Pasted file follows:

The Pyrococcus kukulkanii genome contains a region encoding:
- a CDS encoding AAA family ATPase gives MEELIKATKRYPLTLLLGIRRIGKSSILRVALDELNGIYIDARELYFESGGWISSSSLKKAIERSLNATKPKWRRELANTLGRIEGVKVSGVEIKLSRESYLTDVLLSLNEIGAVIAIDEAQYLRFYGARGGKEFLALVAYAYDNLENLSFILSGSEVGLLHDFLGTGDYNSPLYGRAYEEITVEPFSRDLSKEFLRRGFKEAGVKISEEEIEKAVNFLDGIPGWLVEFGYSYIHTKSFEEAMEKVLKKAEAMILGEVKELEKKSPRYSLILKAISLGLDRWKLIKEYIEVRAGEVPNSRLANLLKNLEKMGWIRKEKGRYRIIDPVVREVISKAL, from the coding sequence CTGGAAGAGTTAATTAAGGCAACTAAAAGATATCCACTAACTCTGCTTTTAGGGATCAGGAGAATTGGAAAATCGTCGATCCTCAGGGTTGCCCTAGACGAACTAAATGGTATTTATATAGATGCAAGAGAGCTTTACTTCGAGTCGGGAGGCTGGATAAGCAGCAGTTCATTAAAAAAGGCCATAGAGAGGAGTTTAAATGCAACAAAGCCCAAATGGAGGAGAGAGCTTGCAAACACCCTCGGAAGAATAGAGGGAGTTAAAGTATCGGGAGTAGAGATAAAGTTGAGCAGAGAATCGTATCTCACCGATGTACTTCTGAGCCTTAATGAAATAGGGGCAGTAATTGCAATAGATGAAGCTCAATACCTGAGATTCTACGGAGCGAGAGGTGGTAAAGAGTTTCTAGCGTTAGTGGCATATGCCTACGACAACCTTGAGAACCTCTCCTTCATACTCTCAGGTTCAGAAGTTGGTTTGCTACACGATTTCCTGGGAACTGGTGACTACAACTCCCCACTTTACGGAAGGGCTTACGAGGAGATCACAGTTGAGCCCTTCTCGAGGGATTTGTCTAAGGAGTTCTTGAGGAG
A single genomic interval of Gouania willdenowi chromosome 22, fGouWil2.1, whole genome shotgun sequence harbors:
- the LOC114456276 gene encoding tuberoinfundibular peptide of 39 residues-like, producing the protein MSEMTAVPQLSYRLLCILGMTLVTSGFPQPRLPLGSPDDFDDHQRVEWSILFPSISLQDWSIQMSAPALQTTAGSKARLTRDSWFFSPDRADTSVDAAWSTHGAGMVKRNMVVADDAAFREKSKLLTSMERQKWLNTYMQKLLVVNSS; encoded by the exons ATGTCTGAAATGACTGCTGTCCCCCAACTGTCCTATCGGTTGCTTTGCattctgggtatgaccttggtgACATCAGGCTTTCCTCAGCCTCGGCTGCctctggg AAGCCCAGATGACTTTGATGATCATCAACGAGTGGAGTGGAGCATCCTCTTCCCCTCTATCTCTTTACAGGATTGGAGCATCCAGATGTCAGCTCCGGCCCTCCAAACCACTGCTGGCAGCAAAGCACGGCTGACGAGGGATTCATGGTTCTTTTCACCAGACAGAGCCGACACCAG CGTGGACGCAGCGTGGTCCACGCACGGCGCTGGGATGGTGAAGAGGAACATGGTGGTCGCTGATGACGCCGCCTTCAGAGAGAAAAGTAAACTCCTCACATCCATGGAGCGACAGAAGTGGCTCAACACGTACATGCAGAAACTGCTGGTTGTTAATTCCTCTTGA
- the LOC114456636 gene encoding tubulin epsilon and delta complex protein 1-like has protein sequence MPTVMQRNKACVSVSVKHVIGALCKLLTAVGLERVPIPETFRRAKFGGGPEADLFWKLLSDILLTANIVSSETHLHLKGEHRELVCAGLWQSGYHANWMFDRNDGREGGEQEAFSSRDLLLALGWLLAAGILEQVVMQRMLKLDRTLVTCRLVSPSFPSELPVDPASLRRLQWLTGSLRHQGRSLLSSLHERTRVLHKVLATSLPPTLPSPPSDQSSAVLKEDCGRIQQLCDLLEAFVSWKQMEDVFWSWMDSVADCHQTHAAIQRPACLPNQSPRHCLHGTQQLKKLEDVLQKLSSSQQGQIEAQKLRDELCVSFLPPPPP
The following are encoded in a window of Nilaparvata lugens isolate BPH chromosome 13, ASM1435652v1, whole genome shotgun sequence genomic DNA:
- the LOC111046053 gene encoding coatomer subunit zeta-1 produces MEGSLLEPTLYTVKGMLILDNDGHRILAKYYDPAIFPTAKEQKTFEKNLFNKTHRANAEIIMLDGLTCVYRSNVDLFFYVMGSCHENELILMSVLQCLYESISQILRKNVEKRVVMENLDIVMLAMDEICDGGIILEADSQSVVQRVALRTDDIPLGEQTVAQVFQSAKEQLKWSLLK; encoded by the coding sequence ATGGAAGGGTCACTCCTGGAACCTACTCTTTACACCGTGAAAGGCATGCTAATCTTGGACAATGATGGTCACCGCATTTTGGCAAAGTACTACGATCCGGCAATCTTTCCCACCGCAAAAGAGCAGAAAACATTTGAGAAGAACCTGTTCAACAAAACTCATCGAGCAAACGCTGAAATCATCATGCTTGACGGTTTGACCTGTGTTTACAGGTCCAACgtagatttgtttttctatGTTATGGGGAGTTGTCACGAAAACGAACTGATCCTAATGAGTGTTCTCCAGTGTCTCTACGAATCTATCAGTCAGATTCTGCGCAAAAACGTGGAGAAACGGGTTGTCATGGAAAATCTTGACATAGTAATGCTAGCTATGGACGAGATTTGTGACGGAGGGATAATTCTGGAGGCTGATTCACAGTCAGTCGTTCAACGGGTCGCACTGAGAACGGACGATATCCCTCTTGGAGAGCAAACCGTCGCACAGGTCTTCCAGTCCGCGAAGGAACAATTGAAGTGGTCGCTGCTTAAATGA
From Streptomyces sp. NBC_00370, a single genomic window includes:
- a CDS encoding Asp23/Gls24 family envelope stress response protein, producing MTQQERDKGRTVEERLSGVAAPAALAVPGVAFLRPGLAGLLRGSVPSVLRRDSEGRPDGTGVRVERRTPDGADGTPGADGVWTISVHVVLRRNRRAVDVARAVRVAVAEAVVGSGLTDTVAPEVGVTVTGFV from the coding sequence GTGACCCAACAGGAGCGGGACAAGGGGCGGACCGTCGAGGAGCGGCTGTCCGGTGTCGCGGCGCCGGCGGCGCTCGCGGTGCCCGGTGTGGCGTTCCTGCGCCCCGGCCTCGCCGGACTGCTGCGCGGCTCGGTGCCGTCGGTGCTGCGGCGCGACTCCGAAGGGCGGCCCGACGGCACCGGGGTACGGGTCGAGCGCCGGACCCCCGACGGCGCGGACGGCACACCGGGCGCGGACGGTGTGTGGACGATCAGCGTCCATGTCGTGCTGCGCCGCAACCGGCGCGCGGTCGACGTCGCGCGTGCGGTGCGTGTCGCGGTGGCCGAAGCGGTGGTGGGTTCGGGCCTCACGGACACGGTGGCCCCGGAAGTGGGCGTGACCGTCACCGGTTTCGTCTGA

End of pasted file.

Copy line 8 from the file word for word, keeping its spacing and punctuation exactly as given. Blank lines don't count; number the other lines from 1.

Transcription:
From Streptomyces sp. NBC_00370, a single genomic window includes: